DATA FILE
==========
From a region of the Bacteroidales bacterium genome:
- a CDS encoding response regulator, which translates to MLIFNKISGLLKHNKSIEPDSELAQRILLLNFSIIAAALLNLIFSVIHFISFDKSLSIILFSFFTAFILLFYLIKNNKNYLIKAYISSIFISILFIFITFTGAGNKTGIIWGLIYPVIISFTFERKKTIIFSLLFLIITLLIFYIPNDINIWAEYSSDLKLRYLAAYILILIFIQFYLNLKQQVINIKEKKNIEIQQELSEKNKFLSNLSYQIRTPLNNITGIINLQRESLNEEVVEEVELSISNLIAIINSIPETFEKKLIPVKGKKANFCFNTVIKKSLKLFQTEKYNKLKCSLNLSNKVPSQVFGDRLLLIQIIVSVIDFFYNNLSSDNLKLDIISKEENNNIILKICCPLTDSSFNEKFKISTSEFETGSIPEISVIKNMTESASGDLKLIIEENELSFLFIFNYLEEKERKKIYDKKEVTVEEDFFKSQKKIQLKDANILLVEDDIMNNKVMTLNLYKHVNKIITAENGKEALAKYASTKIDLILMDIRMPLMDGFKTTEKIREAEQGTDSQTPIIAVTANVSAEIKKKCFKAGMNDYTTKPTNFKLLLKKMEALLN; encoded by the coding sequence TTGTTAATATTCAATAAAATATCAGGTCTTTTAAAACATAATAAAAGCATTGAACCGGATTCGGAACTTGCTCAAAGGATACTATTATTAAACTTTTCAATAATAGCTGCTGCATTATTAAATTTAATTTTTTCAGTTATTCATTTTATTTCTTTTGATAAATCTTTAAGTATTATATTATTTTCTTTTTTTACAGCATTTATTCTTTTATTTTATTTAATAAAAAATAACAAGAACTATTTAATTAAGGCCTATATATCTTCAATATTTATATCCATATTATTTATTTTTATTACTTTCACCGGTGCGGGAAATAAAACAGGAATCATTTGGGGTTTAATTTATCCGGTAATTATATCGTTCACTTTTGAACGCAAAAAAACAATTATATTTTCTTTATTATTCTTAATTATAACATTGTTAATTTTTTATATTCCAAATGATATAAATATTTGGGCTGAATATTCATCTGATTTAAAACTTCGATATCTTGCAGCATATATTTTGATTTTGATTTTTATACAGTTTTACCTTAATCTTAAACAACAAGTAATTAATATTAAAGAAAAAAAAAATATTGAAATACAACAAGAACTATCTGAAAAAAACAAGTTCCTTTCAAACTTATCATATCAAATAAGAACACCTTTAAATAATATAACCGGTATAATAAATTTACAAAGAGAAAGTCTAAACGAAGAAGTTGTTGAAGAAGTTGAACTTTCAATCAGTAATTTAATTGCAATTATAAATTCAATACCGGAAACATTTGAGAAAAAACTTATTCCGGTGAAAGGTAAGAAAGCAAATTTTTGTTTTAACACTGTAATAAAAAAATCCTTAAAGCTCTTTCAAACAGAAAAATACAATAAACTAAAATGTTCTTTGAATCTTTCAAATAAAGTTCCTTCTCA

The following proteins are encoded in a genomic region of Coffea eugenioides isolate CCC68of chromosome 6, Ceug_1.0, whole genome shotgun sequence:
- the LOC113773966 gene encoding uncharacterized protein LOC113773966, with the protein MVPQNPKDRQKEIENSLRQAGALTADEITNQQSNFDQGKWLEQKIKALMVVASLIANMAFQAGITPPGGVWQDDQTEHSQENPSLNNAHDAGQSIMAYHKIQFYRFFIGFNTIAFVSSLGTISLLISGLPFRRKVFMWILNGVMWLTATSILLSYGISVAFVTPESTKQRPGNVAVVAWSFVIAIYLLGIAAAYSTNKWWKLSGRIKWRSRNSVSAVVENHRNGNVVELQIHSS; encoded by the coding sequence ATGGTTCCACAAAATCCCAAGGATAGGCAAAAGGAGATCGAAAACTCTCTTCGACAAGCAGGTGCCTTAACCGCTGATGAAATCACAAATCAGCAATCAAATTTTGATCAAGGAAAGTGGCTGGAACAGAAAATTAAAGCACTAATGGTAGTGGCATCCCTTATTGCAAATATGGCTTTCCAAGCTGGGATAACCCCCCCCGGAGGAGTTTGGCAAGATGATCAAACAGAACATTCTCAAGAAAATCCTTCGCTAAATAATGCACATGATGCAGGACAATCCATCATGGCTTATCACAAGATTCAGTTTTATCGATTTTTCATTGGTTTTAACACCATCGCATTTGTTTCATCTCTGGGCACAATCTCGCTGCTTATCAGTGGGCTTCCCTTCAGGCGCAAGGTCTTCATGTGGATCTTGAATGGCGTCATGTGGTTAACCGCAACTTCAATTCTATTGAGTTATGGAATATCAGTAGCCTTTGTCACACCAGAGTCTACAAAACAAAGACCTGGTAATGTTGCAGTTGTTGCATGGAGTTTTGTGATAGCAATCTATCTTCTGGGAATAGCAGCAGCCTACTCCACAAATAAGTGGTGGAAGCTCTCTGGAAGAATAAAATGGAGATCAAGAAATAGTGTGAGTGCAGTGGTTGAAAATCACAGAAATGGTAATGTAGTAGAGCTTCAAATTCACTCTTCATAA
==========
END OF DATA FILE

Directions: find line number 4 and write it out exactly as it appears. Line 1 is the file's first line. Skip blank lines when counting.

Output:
- the LOC113773966 gene encoding uncharacterized protein LOC113773966, with the protein MVPQNPKDRQKEIENSLRQAGALTADEITNQQSNFDQGKWLEQKIKALMVVASLIANMAFQAGITPPGGVWQDDQTEHSQENPSLNNAHDAGQSIMAYHKIQFYRFFIGFNTIAFVSSLGTISLLISGLPFRRKVFMWILNGVMWLTATSILLSYGISVAFVTPESTKQRPGNVAVVAWSFVIAIYLLGIAAAYSTNKWWKLSGRIKWRSRNSVSAVVENHRNGNVVELQIHSS; encoded by the coding sequence ATGGTTCCACAAAATCCCAAGGATAGGCAAAAGGAGATCGAAAACTCTCTTCGACAAGCAGGTGCCTTAACCGCTGATGAAATCACAAATCAGCAATCAAATTTTGATCAAGGAAAGTGGCTGGAACAGAAAATTAAAGCACTAATGGTAGTGGCATCCCTTATTGCAAATATGGCTTTCCAAGCTGGGATAACCCCCCCCGGAGGAGTTTGGCAAGATGATCAAACAGAACATTCTCAAGAAAATCCTTCGCTAAATAATGCACATGATGCAGGACAATCCATCATGGCTTATCACAAGATTCAGTTTTATCGATTTTTCATTGGTTTTAACACCATCGCATTTGTTTCATCTCTGGGCACAATCTCGCTGCTTATCAGTGGGCTTCCCTTCAGGCGCAAGGTCTTCATGTGGATCTTGAATGGCGTCATGTGGTTAACCGCAACTTCAATTCTATTGAGTTATGGAATATCAGTAGCCTTTGTCACACCAGAGTCTACAAAACAAAGACCTGGTAATGTTGCAGTTGTTGCATGGAGTTTTGTGATAGCAATCTATCTTCTGGGAATAGCAGCAGCCTACTCCACAAATAAGTGGTGGAAGCTCTCTGGAAGAATAAAATGGAGATCAAGAAATAGTGTGAGTGCAGTGGTTGAAAATCACAGAAATGGTAATGTAGTAGAGCTTCAAATTCACTCTTCATAA